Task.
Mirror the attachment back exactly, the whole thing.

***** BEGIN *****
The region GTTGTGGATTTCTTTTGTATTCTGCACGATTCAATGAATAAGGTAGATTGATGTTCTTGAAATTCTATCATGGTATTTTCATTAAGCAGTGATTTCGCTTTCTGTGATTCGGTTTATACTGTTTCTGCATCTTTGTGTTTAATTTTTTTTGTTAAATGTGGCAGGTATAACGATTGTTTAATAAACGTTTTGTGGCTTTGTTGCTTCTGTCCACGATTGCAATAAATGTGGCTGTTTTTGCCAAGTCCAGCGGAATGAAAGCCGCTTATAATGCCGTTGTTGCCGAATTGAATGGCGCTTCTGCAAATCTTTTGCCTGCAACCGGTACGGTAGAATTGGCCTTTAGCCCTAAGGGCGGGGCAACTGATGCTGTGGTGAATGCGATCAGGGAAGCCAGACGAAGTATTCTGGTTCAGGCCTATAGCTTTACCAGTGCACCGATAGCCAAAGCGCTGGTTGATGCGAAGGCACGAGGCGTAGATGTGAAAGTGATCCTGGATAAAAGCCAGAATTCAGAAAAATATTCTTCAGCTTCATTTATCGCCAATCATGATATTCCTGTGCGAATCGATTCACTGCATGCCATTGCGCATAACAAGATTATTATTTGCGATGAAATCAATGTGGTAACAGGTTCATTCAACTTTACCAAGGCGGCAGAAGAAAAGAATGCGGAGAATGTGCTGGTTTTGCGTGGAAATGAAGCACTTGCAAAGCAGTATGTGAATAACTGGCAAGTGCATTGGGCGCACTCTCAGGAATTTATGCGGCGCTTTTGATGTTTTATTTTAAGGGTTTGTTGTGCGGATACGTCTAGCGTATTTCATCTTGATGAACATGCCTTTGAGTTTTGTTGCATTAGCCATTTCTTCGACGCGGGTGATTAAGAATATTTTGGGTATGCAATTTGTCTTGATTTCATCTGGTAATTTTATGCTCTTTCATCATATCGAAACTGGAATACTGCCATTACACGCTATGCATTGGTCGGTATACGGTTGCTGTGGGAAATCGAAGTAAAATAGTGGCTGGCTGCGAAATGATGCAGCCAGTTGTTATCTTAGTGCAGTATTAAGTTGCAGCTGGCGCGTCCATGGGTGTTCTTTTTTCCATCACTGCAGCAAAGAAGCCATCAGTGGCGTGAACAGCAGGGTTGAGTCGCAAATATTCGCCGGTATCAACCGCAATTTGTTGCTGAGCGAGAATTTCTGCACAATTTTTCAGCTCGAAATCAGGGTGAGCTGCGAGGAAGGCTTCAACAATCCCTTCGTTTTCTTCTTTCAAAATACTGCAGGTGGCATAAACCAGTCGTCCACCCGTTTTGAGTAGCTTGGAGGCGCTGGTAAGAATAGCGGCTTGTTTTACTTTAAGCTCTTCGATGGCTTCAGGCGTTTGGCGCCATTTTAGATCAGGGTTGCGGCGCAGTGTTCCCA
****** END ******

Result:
The region GTTGTGGATTTCTTTTGTATTCTGCACGATTCAATGAATAAGGTAGATTGATGTTCTTGAAATTCTATCATGGTATTTTCATTAAGCAGTGATTTCGCTTTCTGTGATTCGGTTTATACTGTTTCTGCATCTTTGTGTTTAATTTTTTTTGTTAAATGTGGCAGGTATAACGATTGTTTAATAAACGTTTTGTGGCTTTGTTGCTTCTGTCCACGATTGCAATAAATGTGGCTGTTTTTGCCAAGTCCAGCGGAATGAAAGCCGCTTATAATGCCGTTGTTGCCGAATTGAATGGCGCTTCTGCAAATCTTTTGCCTGCAACCGGTACGGTAGAATTGGCCTTTAGCCCTAAGGGCGGGGCAACTGATGCTGTGGTGAATGCGATCAGGGAAGCCAGACGAAGTATTCTGGTTCAGGCCTATAGCTTTACCAGTGCACCGATAGCCAAAGCGCTGGTTGATGCGAAGGCACGAGGCGTAGATGTGAAAGTGATCCTGGATAAAAGCCAGAATTCAGAAAAATATTCTTCAGCTTCATTTATCGCCAATCATGATATTCCTGTGCGAATCGATTCACTGCATGCCATTGCGCATAACAAGATTATTATTTGCGATGAAATCAATGTGGTAACAGGTTCATTCAACTTTACCAAGGCGGCAGAAGAAAAGAATGCGGAGAATGTGCTGGTTTTGCGTGGAAATGAAGCACTTGCAAAGCAGTATGTGAATAACTGGCAAGTGCATTGGGCGCACTCTCAGGAATTTATGCGGCGCTTTTGATGTTTTATTTTAAGGGTTTGTTGTGCGGATACGTCTAGCGTATTTCATCTTGATGAACATGCCTTTGAGTTTTGTTGCATTAGCCATTTCTTCGACGCGGGTGATTAAGAATATTTTGGGTATGCAATTTGTCTTGATTTCATCTGGTAATTTTATGCTCTTTCATCATATCGAAACTGGAATACTGCCATTACACGCTATGCATTGGTCGGTATACGGTTGCTGTGGGAAATCGAAGTAAAATAGTGGCTGGCTGCGAAATGATGCAGCCAGTTGTTATCTTAGTGCAGTATTAAGTTGCAGCTGGCGCGTCCATGGGTGTTCTTTTTTCCATCACTGCAGCAAAGAAGCCATCAGTGGCGTGAACAGCAGGGTTGAGTCGCAAATATTCGCCGGTATCAACCGCAATTTGTTGCTGAGCGAGAATTTCTGCACAATTTTTCAGCTCGAAATCAGGGTGAGCTGCGAGGAAGGCTTCAACAATCCCTTCGTTTTCTTCTTTCAAAATACTGCAGGTGGCATAAACCAGTCGTCCACCCGTTTTGAGTAGCTTGGAGGCGCTGGTAAGAATAGCGGCTTGTTTTACTTTAAGCTCTTCGATGGCTTCAGGCGTTTGGCGCCATTTTAGATCAGGGTTGCGGCGCAGTGTTCCCA